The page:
Tuesday, May 20, 2008

Dairy Farms

When I first took office in 1987, there were approximately 800 dairy farms in Massachusetts supplying all of the milk demand in the state. Today there are about 165 farms left and they produce about 6-7% of demand. Milk pricing is one of the most regulated industries in America. At a time when we are witnessing huge price increases in the cost of milk at the store, the payment to dairy farmers in dropping almost as fast. As the price goes down, the cost of production has gone up as farmers are struggling with higher costs. We have seen the price of fuel increase dramatically and the cost of feed has gone through the roof as corn is used for ethanol as opposed to feedstock. This is particularly frustrating as corn is not a good fuel stock. So while 25% of the corn crops are diverted from feed to fuel, it is less than 1% of our fuel supply.

Last year, the Legislature passed a bill to establish a commission on dairy farms. The administration, Legislature, and industry issued a report earlier this year that recommended a series of reforms and changes that would benefit the industry. I understand that the Senate is taking this up soon and I hope that the House follows soon thereafter in order to stabilize this industry. It is essential that we keep some milk production in state as this shores up the regional industry as well as give us a fresh milk supply. It also saves thousands of acres of open space and water recharge areas. Not only that, but it preserves an historic industry and a way of life in many small towns.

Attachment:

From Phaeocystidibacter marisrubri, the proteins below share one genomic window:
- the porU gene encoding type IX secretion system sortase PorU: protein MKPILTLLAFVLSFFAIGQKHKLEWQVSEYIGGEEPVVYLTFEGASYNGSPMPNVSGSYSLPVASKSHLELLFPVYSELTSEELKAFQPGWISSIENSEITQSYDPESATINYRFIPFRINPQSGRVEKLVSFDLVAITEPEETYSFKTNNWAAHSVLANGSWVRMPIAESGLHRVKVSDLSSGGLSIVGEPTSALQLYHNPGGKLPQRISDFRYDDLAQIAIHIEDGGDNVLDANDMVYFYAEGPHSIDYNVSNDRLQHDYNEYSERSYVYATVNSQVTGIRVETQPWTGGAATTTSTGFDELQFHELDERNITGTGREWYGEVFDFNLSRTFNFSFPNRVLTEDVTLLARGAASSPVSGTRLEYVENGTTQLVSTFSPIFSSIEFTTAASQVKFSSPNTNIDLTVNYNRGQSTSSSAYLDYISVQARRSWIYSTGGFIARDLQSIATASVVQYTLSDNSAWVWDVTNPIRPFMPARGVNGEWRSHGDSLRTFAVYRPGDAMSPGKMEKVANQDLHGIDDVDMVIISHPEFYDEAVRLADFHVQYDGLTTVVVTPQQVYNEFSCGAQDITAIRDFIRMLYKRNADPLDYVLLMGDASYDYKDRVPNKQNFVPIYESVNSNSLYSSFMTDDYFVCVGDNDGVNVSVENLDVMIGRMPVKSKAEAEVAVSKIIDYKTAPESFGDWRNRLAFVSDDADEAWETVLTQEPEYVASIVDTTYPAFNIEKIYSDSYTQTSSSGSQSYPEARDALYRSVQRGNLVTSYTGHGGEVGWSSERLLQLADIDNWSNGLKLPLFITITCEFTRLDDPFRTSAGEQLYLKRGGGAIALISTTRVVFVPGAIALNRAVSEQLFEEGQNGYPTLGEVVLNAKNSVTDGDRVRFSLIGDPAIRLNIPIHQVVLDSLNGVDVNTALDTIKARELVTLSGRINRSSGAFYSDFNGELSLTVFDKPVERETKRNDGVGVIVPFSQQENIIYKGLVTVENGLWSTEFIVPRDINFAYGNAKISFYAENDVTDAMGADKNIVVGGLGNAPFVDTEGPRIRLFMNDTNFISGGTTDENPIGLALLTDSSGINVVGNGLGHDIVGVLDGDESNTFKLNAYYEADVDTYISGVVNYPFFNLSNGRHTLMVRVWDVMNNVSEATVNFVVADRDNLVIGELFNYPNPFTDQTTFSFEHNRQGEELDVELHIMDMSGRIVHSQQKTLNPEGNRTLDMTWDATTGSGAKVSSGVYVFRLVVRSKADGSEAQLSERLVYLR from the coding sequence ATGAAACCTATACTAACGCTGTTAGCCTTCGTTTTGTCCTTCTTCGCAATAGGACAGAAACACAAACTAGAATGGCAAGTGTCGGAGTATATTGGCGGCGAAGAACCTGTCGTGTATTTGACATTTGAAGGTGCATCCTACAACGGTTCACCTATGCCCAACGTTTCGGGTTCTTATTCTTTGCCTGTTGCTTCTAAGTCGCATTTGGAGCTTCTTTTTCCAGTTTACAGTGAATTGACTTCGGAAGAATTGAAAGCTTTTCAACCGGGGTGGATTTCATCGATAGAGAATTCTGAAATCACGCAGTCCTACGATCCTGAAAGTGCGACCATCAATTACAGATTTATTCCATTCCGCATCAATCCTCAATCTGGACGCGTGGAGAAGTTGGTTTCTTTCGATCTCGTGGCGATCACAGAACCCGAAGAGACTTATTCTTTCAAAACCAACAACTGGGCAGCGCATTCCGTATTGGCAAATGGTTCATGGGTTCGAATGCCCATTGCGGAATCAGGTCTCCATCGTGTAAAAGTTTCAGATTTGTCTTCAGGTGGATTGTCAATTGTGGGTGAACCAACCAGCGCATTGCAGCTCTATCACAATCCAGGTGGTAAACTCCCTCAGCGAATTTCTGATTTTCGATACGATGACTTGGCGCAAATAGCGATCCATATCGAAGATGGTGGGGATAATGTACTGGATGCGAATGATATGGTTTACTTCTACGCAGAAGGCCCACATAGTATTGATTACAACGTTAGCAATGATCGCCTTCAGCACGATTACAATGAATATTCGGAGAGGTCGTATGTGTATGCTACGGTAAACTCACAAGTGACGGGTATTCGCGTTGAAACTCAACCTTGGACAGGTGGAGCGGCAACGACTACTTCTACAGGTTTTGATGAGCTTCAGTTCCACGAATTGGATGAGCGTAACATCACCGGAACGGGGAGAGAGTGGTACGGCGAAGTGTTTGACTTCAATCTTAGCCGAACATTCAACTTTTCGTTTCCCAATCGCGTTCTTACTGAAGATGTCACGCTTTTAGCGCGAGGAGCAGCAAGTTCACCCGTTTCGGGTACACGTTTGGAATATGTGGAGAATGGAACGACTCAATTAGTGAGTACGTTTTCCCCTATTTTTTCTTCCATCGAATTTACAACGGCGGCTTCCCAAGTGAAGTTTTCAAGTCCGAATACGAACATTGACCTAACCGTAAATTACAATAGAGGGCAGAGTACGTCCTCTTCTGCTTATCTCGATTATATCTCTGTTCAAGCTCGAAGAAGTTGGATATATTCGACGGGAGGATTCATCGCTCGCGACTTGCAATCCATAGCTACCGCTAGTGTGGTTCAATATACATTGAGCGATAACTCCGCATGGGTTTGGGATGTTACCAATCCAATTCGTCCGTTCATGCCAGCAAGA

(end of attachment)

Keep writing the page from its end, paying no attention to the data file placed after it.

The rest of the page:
The picture attached is one that I took on a small farm in Hawley (pop. 336). I call it "Hide and Go Moo".

Life Science update

The Life Science bill will be out shortly. Sen. Jack Hart and I have been working diligently to put together a strong bill for Massachusetts. I will post more about this soon. There was a story in the Boston Globe today about some concerns from the industry that Legislative earmarks may have weakened the bill. Two points on this: First, if we weren't diligent and gave some direction while spending one billion dollars of the taxpayer's money, the story would have been that we were just throwing a pile of money at the industry with no safeguards that the money would be spent in the public interest. Second, almost everyone who was quoted in the story as voicing concerns over earmarks had asked us to earmark money in this bill or previous bills.

More to come shortly as we work to get this done before the upcoming bio conference in San Diego.